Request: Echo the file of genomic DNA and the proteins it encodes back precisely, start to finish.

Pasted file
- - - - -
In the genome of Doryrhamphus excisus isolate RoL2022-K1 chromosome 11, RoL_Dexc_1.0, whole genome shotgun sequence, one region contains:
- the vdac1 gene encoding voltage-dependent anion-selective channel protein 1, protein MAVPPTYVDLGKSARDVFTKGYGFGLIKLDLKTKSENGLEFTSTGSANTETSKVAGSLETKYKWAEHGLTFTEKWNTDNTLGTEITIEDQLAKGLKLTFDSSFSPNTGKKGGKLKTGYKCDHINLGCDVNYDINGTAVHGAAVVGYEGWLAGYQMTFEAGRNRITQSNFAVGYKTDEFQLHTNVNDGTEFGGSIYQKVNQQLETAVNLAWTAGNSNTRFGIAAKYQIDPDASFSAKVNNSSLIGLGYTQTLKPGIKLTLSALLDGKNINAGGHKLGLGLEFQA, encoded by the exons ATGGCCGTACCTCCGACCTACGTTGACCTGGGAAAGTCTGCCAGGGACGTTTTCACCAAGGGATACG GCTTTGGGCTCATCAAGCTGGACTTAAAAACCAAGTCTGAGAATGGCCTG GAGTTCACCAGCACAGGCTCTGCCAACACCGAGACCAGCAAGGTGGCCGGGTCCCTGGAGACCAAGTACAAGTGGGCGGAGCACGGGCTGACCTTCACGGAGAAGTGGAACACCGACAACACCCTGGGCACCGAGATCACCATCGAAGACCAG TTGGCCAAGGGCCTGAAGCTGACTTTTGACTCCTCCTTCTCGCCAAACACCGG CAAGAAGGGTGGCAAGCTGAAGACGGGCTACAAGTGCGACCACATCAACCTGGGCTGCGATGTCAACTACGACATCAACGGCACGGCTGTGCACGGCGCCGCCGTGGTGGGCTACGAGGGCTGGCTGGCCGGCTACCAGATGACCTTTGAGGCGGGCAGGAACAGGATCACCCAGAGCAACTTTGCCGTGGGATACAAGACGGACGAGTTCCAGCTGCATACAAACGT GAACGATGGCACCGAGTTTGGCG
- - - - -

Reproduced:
In the genome of Doryrhamphus excisus isolate RoL2022-K1 chromosome 11, RoL_Dexc_1.0, whole genome shotgun sequence, one region contains:
- the vdac1 gene encoding voltage-dependent anion-selective channel protein 1, protein MAVPPTYVDLGKSARDVFTKGYGFGLIKLDLKTKSENGLEFTSTGSANTETSKVAGSLETKYKWAEHGLTFTEKWNTDNTLGTEITIEDQLAKGLKLTFDSSFSPNTGKKGGKLKTGYKCDHINLGCDVNYDINGTAVHGAAVVGYEGWLAGYQMTFEAGRNRITQSNFAVGYKTDEFQLHTNVNDGTEFGGSIYQKVNQQLETAVNLAWTAGNSNTRFGIAAKYQIDPDASFSAKVNNSSLIGLGYTQTLKPGIKLTLSALLDGKNINAGGHKLGLGLEFQA, encoded by the exons ATGGCCGTACCTCCGACCTACGTTGACCTGGGAAAGTCTGCCAGGGACGTTTTCACCAAGGGATACG GCTTTGGGCTCATCAAGCTGGACTTAAAAACCAAGTCTGAGAATGGCCTG GAGTTCACCAGCACAGGCTCTGCCAACACCGAGACCAGCAAGGTGGCCGGGTCCCTGGAGACCAAGTACAAGTGGGCGGAGCACGGGCTGACCTTCACGGAGAAGTGGAACACCGACAACACCCTGGGCACCGAGATCACCATCGAAGACCAG TTGGCCAAGGGCCTGAAGCTGACTTTTGACTCCTCCTTCTCGCCAAACACCGG CAAGAAGGGTGGCAAGCTGAAGACGGGCTACAAGTGCGACCACATCAACCTGGGCTGCGATGTCAACTACGACATCAACGGCACGGCTGTGCACGGCGCCGCCGTGGTGGGCTACGAGGGCTGGCTGGCCGGCTACCAGATGACCTTTGAGGCGGGCAGGAACAGGATCACCCAGAGCAACTTTGCCGTGGGATACAAGACGGACGAGTTCCAGCTGCATACAAACGT GAACGATGGCACCGAGTTTGGCG